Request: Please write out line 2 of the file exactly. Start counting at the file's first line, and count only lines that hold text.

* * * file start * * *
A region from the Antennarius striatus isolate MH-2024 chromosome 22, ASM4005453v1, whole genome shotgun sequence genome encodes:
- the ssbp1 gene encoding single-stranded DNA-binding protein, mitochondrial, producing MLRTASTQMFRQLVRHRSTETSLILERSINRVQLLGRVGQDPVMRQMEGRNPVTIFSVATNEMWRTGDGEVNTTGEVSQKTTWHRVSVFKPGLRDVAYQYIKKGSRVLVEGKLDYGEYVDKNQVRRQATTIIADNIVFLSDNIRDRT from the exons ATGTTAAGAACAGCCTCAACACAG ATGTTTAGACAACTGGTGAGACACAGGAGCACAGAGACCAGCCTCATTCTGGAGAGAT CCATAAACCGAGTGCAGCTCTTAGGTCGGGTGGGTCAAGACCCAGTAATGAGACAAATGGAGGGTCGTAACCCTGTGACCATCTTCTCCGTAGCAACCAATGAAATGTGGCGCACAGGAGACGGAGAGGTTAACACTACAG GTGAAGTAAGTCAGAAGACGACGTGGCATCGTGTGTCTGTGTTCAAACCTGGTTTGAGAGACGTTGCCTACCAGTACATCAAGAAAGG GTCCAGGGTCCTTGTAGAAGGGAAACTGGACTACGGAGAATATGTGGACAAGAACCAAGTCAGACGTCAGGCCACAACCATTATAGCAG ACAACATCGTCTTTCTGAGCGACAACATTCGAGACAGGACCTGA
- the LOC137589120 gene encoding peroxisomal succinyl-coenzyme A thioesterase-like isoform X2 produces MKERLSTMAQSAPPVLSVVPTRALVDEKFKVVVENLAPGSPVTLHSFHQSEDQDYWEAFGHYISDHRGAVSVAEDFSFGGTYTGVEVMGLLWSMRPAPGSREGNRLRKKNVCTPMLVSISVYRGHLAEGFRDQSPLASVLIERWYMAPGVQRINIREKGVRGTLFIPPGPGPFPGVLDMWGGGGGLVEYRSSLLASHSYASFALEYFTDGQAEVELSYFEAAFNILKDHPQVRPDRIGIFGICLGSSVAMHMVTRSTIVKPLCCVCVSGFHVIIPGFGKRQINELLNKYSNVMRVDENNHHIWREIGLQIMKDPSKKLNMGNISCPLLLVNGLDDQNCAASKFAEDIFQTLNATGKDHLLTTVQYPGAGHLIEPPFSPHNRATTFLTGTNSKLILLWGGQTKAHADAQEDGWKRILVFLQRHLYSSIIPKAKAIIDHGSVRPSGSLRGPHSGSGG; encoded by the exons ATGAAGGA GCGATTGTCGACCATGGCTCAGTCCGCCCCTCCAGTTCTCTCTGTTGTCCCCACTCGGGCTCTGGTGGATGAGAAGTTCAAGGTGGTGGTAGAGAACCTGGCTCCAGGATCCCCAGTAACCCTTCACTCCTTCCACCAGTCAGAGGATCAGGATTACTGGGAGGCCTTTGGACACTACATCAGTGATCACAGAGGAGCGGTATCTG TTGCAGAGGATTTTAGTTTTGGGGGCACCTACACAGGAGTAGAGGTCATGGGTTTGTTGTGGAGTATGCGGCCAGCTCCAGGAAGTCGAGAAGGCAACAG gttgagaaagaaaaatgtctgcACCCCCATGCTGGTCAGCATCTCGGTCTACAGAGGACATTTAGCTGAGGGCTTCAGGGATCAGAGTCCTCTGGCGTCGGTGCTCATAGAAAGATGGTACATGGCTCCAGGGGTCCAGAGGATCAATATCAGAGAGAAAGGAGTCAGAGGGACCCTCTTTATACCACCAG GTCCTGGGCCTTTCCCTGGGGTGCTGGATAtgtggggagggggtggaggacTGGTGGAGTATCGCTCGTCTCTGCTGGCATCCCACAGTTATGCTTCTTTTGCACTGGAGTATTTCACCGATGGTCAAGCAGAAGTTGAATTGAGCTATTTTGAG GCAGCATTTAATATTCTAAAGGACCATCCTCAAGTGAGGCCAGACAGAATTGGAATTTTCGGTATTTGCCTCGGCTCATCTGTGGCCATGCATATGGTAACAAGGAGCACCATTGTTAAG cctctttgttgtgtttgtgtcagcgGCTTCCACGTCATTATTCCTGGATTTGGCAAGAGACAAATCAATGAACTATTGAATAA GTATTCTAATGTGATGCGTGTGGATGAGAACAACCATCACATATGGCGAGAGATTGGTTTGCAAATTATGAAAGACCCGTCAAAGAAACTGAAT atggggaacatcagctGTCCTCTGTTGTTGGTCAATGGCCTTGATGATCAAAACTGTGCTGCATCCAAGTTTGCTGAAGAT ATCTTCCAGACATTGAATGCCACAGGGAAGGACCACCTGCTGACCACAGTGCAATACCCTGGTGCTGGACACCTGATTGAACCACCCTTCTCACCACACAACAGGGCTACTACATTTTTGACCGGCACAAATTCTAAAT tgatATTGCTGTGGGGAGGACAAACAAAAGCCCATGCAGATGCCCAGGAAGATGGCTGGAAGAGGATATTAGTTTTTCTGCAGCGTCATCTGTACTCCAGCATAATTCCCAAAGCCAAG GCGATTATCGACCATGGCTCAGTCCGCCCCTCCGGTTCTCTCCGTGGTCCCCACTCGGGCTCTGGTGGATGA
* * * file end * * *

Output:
- the ssbp1 gene encoding single-stranded DNA-binding protein, mitochondrial, producing MLRTASTQMFRQLVRHRSTETSLILERSINRVQLLGRVGQDPVMRQMEGRNPVTIFSVATNEMWRTGDGEVNTTGEVSQKTTWHRVSVFKPGLRDVAYQYIKKGSRVLVEGKLDYGEYVDKNQVRRQATTIIADNIVFLSDNIRDRT from the exons ATGTTAAGAACAGCCTCAACACAG ATGTTTAGACAACTGGTGAGACACAGGAGCACAGAGACCAGCCTCATTCTGGAGAGAT CCATAAACCGAGTGCAGCTCTTAGGTCGGGTGGGTCAAGACCCAGTAATGAGACAAATGGAGGGTCGTAACCCTGTGACCATCTTCTCCGTAGCAACCAATGAAATGTGGCGCACAGGAGACGGAGAGGTTAACACTACAG GTGAAGTAAGTCAGAAGACGACGTGGCATCGTGTGTCTGTGTTCAAACCTGGTTTGAGAGACGTTGCCTACCAGTACATCAAGAAAGG GTCCAGGGTCCTTGTAGAAGGGAAACTGGACTACGGAGAATATGTGGACAAGAACCAAGTCAGACGTCAGGCCACAACCATTATAGCAG ACAACATCGTCTTTCTGAGCGACAACATTCGAGACAGGACCTGA